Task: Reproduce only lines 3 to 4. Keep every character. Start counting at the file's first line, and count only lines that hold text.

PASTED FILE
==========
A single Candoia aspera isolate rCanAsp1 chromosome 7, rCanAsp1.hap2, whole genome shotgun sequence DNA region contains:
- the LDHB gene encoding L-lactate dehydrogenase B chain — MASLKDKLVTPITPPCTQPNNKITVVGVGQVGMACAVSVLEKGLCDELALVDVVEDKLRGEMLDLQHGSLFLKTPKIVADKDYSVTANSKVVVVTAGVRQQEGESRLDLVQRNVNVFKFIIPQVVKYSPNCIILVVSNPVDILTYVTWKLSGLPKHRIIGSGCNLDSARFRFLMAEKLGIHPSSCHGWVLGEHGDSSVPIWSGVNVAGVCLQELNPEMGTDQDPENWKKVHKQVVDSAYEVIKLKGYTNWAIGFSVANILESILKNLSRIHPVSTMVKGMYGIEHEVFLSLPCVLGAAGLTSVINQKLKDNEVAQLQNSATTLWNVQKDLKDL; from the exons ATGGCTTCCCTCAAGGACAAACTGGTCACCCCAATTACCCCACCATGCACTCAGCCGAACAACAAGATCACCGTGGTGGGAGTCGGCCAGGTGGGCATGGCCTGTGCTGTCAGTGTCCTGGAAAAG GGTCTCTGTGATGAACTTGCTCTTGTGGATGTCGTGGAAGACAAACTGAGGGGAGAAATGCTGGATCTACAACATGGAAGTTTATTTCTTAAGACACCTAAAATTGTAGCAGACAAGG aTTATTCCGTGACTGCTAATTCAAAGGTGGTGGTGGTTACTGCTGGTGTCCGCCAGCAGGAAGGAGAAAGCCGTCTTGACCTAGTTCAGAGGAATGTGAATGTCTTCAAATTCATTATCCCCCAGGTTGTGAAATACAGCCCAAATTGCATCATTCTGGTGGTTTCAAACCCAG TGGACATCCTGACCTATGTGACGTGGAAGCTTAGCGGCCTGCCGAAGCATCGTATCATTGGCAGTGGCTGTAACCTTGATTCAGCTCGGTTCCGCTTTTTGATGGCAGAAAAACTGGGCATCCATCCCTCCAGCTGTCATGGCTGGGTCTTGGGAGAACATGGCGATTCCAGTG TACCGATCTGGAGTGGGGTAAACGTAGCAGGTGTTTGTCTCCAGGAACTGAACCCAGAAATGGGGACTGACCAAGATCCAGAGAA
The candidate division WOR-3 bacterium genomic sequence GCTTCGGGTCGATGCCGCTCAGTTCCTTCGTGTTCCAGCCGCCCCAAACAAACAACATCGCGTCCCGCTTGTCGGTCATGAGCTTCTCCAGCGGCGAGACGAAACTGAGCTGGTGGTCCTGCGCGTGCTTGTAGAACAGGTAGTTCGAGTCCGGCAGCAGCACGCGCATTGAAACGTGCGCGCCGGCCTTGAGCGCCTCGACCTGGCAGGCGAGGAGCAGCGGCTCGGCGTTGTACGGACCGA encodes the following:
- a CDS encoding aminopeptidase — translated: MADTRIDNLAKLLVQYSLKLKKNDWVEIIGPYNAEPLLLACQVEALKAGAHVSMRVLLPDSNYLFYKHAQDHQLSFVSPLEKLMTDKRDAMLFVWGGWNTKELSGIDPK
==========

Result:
The candidate division WOR-3 bacterium genomic sequence GCTTCGGGTCGATGCCGCTCAGTTCCTTCGTGTTCCAGCCGCCCCAAACAAACAACATCGCGTCCCGCTTGTCGGTCATGAGCTTCTCCAGCGGCGAGACGAAACTGAGCTGGTGGTCCTGCGCGTGCTTGTAGAACAGGTAGTTCGAGTCCGGCAGCAGCACGCGCATTGAAACGTGCGCGCCGGCCTTGAGCGCCTCGACCTGGCAGGCGAGGAGCAGCGGCTCGGCGTTGTACGGACCGA encodes the following:
- a CDS encoding aminopeptidase — translated: MADTRIDNLAKLLVQYSLKLKKNDWVEIIGPYNAEPLLLACQVEALKAGAHVSMRVLLPDSNYLFYKHAQDHQLSFVSPLEKLMTDKRDAMLFVWGGWNTKELSGIDPK